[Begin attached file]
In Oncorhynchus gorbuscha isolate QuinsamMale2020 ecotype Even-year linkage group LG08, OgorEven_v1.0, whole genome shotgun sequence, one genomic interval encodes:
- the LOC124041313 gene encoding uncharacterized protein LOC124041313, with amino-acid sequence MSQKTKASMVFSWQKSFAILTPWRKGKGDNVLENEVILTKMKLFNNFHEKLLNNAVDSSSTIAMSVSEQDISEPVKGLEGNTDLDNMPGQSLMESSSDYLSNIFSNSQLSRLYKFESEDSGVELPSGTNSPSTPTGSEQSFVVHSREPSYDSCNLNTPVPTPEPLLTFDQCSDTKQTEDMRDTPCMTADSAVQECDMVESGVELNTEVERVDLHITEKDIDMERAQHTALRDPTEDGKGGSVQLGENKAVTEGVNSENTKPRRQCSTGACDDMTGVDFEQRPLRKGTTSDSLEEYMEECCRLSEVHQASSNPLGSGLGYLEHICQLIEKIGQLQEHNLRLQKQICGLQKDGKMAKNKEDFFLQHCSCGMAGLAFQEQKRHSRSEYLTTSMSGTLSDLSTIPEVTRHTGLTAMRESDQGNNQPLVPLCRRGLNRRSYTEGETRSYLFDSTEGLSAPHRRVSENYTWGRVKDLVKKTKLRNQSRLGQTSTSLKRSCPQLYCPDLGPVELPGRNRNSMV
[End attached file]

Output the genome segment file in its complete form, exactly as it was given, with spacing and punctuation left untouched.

In Oncorhynchus gorbuscha isolate QuinsamMale2020 ecotype Even-year linkage group LG08, OgorEven_v1.0, whole genome shotgun sequence, one genomic interval encodes:
- the LOC124041313 gene encoding uncharacterized protein LOC124041313, with amino-acid sequence MSQKTKASMVFSWQKSFAILTPWRKGKGDNVLENEVILTKMKLFNNFHEKLLNNAVDSSSTIAMSVSEQDISEPVKGLEGNTDLDNMPGQSLMESSSDYLSNIFSNSQLSRLYKFESEDSGVELPSGTNSPSTPTGSEQSFVVHSREPSYDSCNLNTPVPTPEPLLTFDQCSDTKQTEDMRDTPCMTADSAVQECDMVESGVELNTEVERVDLHITEKDIDMERAQHTALRDPTEDGKGGSVQLGENKAVTEGVNSENTKPRRQCSTGACDDMTGVDFEQRPLRKGTTSDSLEEYMEECCRLSEVHQASSNPLGSGLGYLEHICQLIEKIGQLQEHNLRLQKQICGLQKDGKMAKNKEDFFLQHCSCGMAGLAFQEQKRHSRSEYLTTSMSGTLSDLSTIPEVTRHTGLTAMRESDQGNNQPLVPLCRRGLNRRSYTEGETRSYLFDSTEGLSAPHRRVSENYTWGRVKDLVKKTKLRNQSRLGQTSTSLKRSCPQLYCPDLGPVELPGRNRNSMV